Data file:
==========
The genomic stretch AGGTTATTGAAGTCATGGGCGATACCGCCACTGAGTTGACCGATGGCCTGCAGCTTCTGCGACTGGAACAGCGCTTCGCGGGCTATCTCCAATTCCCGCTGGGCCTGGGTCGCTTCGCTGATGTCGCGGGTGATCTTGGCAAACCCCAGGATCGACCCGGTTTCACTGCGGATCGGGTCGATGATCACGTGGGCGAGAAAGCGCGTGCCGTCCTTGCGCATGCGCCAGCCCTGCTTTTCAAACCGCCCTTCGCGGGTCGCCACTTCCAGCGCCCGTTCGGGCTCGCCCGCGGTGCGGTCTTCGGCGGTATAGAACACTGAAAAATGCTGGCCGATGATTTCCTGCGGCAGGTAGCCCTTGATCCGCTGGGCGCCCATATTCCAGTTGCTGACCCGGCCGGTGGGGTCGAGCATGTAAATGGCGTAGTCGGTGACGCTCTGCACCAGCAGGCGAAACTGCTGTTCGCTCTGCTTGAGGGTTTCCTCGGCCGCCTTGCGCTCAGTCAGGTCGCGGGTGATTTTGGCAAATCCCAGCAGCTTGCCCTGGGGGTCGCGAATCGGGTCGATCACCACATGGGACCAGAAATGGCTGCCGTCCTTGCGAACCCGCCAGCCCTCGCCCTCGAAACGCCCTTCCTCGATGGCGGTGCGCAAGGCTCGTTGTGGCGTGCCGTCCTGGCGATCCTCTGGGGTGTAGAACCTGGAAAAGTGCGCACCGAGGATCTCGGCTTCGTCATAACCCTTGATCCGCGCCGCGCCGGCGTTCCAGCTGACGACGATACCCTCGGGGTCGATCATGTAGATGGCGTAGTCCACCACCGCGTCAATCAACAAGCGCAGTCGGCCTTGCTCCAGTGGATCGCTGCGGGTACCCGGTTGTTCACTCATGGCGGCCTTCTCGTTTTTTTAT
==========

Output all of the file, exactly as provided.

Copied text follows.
The genomic stretch AGGTTATTGAAGTCATGGGCGATACCGCCACTGAGTTGACCGATGGCCTGCAGCTTCTGCGACTGGAACAGCGCTTCGCGGGCTATCTCCAATTCCCGCTGGGCCTGGGTCGCTTCGCTGATGTCGCGGGTGATCTTGGCAAACCCCAGGATCGACCCGGTTTCACTGCGGATCGGGTCGATGATCACGTGGGCGAGAAAGCGCGTGCCGTCCTTGCGCATGCGCCAGCCCTGCTTTTCAAACCGCCCTTCGCGGGTCGCCACTTCCAGCGCCCGTTCGGGCTCGCCCGCGGTGCGGTCTTCGGCGGTATAGAACACTGAAAAATGCTGGCCGATGATTTCCTGCGGCAGGTAGCCCTTGATCCGCTGGGCGCCCATATTCCAGTTGCTGACCCGGCCGGTGGGGTCGAGCATGTAAATGGCGTAGTCGGTGACGCTCTGCACCAGCAGGCGAAACTGCTGTTCGCTCTGCTTGAGGGTTTCCTCGGCCGCCTTGCGCTCAGTCAGGTCGCGGGTGATTTTGGCAAATCCCAGCAGCTTGCCCTGGGGGTCGCGAATCGGGTCGATCACCACATGGGACCAGAAATGGCTGCCGTCCTTGCGAACCCGCCAGCCCTCGCCCTCGAAACGCCCTTCCTCGATGGCGGTGCGCAAGGCTCGTTGTGGCGTGCCGTCCTGGCGATCCTCTGGGGTGTAGAACCTGGAAAAGTGCGCACCGAGGATCTCGGCTTCGTCATAACCCTTGATCCGCGCCGCGCCGGCGTTCCAGCTGACGACGATACCCTCGGGGTCGATCATGTAGATGGCGTAGTCCACCACCGCGTCAATCAACAAGCGCAGTCGGCCTTGCTCCAGTGGATCGCTGCGGGTACCCGGTTGTTCACTCATGGCGGCCTTCTCGTTTTTTTAT